In popular memory, the modern history of Massachusetts began in 1620 with a group of English religious zealots. These men, women, and children are said to have ventured into an unknown region of the New World, a wilderness home to Native Americans who previously had never seen a European face. Massachusetts Bay, the story goes, was discovered, explored, and exploited by English dissidents. But popular memory often plays tricks. The Pilgrims encountered a region that was neither unmapped nor unaware of the wider world. Rather, it had played a role in the imperial Atlantic power struggle for decades.
The coastal plains and rolling hills that would become so important in United States history were and remain home to many Algonquian-speaking tribes. Massachuseuck territory, named for the sacred Great Blue Hill (Massachusett, “Big Hill Place”), stretched across present-day Greater Boston. To the west lay Nippenet (“Freshwater Pond Place”), land of the Nipmuck. Their neighbors included the Wampanoag along the Cape; the Pocumtuck, Nonatuck, Woronock, and Agawam along the Connecticut River; the Muheconeok in the Berkshires; and the Penacook and Squagheag to the north. Dozens of long-distance trails connected villages throughout New England, facilitating trade, inflaming rivalries, and strengthening allegiances. Not only people and goods, but information traveled along these routes. When oddly clad strangers appeared offshore, the news would have spread like brushfire.
Five hundred years after Vikings first reached Newfoundland, Europeans became a regular presence in northern American waters. Basque, Portuguese, English, and French fishermen plied their trade off the coast of Canada, and there is evidence that they came into contact with Mi’kmak or Abenaki tribes in Maine as early as 1519. By the end of the century, a steady stream of European fisherman hunted whales and cod around Massachusetts Bay. They probably ventured ashore for fresh water and, perhaps, to trade with Native inhabitants.
Official European exploration of New England began with an Italian working for France. In 1524, Giovanni da Verrazzano sailed west aboard La Dauphine in search of the fabled Northwest Passage. Upon reaching the lands of Siouan-speaking tribes (North Carolina), he kidnapped a boy to bring back to France and then turned north, hugging the coastline. He ventured into the areas of Mahican and Nahigansett (New York and Rhode Island), sailed past treacherous sandbanks and a “high promontory” that he named Pallavisino (Cape Cod), and proceeded to Wabanakhik (northern Maine), before ending his expedition in Beothuk territory (Newfoundland). Like many Renaissance voyagers, Verrazzano portrayed North America as a resource-rich idyll; present-day Rhode Island was “suitable for every kind of cultivation – grain, wine, or oil,” while Cape Cod “showed signs of minerals.” Notably, he described Natives’ varying attitudes towards the Europeans. Most, including the Narragansett, were “generous” and “gracious;” some were fearful; and the Abenaki were downright hostile: they insisted on trading “where the breakers were most violent,” attacked sailors who came ashore, and mooned Verrazzano’s crew upon its departure. Such behavior suggests that Maine tribes had a painful encounter with European fishermen even before La Dauphine arrived. Their neighbors to the south would soon have similar experiences.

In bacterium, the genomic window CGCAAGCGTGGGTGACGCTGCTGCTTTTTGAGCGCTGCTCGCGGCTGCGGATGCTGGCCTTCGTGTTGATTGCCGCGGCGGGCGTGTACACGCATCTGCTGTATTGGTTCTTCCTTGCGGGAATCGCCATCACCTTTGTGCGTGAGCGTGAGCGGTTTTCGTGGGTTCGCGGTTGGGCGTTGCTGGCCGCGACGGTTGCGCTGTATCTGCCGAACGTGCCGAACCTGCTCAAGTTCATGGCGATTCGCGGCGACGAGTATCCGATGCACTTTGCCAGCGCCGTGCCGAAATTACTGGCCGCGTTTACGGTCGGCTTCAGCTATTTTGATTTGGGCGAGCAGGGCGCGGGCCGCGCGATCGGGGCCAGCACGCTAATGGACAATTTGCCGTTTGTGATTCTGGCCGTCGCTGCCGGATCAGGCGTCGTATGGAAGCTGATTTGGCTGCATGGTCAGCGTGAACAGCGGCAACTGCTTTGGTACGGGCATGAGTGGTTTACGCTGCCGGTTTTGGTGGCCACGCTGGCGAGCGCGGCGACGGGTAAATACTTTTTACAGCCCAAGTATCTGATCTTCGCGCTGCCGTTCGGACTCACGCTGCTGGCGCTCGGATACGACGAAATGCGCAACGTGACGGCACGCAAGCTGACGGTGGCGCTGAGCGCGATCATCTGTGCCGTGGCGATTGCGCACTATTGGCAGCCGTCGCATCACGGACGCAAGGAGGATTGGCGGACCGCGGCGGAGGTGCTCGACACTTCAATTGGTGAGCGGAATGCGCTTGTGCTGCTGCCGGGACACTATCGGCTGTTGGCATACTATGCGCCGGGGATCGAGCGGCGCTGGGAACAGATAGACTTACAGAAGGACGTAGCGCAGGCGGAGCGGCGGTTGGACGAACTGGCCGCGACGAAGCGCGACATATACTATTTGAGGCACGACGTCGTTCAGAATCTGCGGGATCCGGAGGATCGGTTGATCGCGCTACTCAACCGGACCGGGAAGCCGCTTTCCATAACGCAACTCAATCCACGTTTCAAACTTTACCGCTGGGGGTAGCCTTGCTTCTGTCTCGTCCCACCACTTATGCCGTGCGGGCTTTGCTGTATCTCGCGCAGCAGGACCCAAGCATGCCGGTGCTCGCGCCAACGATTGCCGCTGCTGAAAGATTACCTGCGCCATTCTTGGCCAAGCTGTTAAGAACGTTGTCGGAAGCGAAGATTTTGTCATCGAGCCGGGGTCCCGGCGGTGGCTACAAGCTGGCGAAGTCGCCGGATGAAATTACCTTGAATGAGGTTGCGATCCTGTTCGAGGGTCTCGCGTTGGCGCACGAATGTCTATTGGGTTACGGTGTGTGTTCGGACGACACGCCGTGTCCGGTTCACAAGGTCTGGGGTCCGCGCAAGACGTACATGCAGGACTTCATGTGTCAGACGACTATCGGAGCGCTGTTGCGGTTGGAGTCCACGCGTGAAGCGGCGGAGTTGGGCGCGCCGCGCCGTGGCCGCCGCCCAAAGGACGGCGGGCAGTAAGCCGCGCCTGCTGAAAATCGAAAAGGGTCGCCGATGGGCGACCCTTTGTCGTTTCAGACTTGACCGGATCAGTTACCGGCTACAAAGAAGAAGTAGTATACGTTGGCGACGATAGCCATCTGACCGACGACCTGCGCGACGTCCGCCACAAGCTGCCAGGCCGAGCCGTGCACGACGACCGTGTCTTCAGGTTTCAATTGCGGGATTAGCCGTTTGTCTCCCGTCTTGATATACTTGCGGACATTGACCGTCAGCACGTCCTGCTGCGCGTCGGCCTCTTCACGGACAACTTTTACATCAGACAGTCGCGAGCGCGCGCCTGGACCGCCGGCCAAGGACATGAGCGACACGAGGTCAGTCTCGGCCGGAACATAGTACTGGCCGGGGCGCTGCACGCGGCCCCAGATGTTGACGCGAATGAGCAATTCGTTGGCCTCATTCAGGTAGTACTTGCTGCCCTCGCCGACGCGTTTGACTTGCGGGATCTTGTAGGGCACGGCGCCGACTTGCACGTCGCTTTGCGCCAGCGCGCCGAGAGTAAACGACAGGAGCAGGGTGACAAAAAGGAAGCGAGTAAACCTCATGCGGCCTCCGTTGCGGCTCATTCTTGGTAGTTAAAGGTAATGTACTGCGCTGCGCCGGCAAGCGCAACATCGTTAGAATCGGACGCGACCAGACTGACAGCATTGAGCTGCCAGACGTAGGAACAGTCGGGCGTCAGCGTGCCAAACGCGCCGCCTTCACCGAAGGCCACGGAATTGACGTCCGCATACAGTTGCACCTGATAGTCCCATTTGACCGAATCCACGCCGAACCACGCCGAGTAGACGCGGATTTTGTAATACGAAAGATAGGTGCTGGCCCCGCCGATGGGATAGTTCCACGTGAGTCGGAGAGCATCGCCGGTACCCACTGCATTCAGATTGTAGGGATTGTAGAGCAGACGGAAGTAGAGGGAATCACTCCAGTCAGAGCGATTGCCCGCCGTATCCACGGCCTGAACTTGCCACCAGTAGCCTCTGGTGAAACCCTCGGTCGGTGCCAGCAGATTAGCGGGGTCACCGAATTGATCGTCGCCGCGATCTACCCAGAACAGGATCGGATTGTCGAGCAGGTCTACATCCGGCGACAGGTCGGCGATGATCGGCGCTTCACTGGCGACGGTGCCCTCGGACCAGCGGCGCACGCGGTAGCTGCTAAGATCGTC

Exploration increased in the late sixteenth and early seventeenth centuries, spurred by stories of a northern El Dorado. Maps of the New World increasingly identified present-day Maine and southeastern Canada as the mythical Norumbega, a region of vast wealth that captured Europeans’ imaginations. In a possibly fictive and certainly fanciful travel account published in 1589, the sailor David Ingram claimed to have journeyed overland from Florida to Cape Breton and to have visited Bega, a city replete with “rubies six inches long,” pearls, and gold. The rumors lured Samuel de Champlain across the Atlantic in 1605. Though he discovered neither Norumbega nor the Northwest Passage, he did produce one of the earliest maps of Boston Harbor and an account of the people living there: “We saw in this place a great many little houses, which are situated in the fields where they sow their Indian corn. Furthermore in this bay there is a very broad river which we named the River Du Gas.” To the Massachuseuck, this river was the Quinobequin. To the Puritans, it would become the Charles.
Europeans continued to frequent Massachusetts Bay in the years leading up to the founding of Plymouth Colony. Henry Hudson, John Smith, and Thomas Dermer all made the voyage, with disastrous consequences for Native peoples. In 1614, Smith’s associate Thomas Hunt kidnapped twenty-four members of the Patuxet tribe, including the renowned Tisquantum (Squanto), to sell as slaves in England. Hunt’s action upended the delicate trade relationship between the tribes and the English, initiating a period of open hostility. Indeed, local inhabitants might have stymied later colonization attempts if not for an invisible enemy that ravaged New England populations prior to 1620.
With the boatloads of Old World fishermen and explorers came an influx of Old World pathogens. Intermittent epidemics may have begun as early as the sixteenth century. Scholars debate which diseases swept through New England before the Pilgrims arrived; leptospirosis seems most plausible. One thing is clear, however: between 1616 and 1619, a plague decimated Native tribes. In 1619, Tisquantum returned home to a dead village. Scholars estimate that disease claimed the lives of 75-90% of eastern Massachusetts peoples over the course of the seventeenth century. The survivors were hard-pressed to repulse the thousands of colonists who poured into the region – and with whom the recorded history of Brighton and Worcester begins.
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